There were no flames shooting up around a skillet, no frenzy at the stove.
The breakfast he had been cooking sat on the stove as he was trundled off to a waiting helicopter.
Cowboys would come in and find the stove hot, some food gone—but the place would be clean, and Don always left firewood.
It was almost as large as the front room, with a stove, a refrigerator, a good-sized table and, in one corner, another double bed.
Caldo Verde soup—Portuguese kale soup with linguica—was on the stove of every family in the neighborhood growing up.
At each end of the carriage is a stove, and a filter of iced water.
I knew from the sound of the crash that she had stove a hole in her bow.
A thermometer on the wall furthest from the stove stood at eighty degrees.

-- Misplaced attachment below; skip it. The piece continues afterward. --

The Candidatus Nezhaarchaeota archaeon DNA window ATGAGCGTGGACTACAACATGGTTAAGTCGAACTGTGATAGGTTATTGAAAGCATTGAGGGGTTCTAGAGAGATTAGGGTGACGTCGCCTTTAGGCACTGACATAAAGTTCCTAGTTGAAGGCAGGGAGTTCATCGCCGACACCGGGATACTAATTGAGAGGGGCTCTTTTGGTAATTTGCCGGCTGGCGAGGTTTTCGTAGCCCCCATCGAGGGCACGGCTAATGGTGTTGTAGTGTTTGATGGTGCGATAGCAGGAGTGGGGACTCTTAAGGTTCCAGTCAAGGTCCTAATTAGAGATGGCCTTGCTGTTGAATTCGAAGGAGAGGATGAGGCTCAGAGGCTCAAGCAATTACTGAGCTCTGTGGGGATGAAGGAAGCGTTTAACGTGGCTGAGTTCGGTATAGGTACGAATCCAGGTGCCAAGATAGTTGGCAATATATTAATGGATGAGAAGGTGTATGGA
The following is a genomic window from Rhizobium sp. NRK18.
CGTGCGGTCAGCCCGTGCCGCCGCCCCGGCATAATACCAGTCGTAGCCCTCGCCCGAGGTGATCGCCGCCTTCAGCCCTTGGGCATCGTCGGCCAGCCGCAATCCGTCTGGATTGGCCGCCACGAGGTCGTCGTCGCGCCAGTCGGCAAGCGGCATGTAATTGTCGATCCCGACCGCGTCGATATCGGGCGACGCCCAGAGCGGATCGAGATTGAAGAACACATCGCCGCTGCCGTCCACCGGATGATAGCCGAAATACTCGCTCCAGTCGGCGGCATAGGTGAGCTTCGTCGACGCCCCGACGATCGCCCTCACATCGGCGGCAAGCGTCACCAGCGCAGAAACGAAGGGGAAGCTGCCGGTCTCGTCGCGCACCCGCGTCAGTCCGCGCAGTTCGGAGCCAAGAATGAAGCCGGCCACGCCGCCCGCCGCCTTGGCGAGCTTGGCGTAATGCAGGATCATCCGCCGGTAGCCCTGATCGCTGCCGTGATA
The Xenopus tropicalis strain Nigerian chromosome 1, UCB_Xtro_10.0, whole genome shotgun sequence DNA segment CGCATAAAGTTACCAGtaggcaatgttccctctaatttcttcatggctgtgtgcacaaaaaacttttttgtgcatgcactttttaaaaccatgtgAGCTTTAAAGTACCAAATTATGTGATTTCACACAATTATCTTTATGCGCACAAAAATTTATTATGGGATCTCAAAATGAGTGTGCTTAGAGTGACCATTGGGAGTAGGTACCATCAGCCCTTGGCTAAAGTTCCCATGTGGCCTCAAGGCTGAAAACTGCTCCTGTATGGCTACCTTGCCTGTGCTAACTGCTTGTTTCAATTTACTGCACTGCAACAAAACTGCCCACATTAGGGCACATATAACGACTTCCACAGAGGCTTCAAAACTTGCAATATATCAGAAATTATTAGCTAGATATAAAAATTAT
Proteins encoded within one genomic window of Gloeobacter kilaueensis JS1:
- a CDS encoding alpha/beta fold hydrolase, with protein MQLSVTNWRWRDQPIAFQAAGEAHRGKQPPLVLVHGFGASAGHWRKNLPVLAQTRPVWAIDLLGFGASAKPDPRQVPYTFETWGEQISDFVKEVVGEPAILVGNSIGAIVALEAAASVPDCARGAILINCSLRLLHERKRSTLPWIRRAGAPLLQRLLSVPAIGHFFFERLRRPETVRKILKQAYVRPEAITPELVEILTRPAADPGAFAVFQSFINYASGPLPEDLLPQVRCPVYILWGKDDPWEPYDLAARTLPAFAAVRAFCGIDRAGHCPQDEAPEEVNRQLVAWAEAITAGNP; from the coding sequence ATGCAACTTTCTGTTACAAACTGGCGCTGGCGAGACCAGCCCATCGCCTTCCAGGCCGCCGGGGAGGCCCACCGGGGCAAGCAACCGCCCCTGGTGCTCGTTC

I saw you set the letter afire, and throw it into the stove.
When Miss Susan entered her kitchen, the schoolmaster had come down and was putting a stick of wood into the stove.
mid-15c., "heated room, bath-room," from Middle Low German or Middle Dutch stove, both meaning "heated room," which was the original sense in English; a general West Germanic word (cf. Old English stofa "bath-room," German Stube "sitting room") of uncertain relationship to similar words in Romance languages (cf. Italian stufa, French étuve "sweating-room;" see stew (v.)). One theory traces them all to Vulgar Latin *extufare "take a steam bath." The meaning "device for heating or cooking" is first recorded 1610s. Stove pipe is recorded from 1690s; as a type of tall cylindrical hat for men, from 1851.
"piece of a barrel," 1750, back-formation from staves (late 14c.), plural of staff (cf. leaves/leaf), possibly from Old English, but not recorded there. The verb (to stave in, past tense stove) is 1590s, originally nautical, on notion of bashing in the staves of a cask and letting out the contents; stave off (1620s) is literally "keep off with a staff," as of dogs.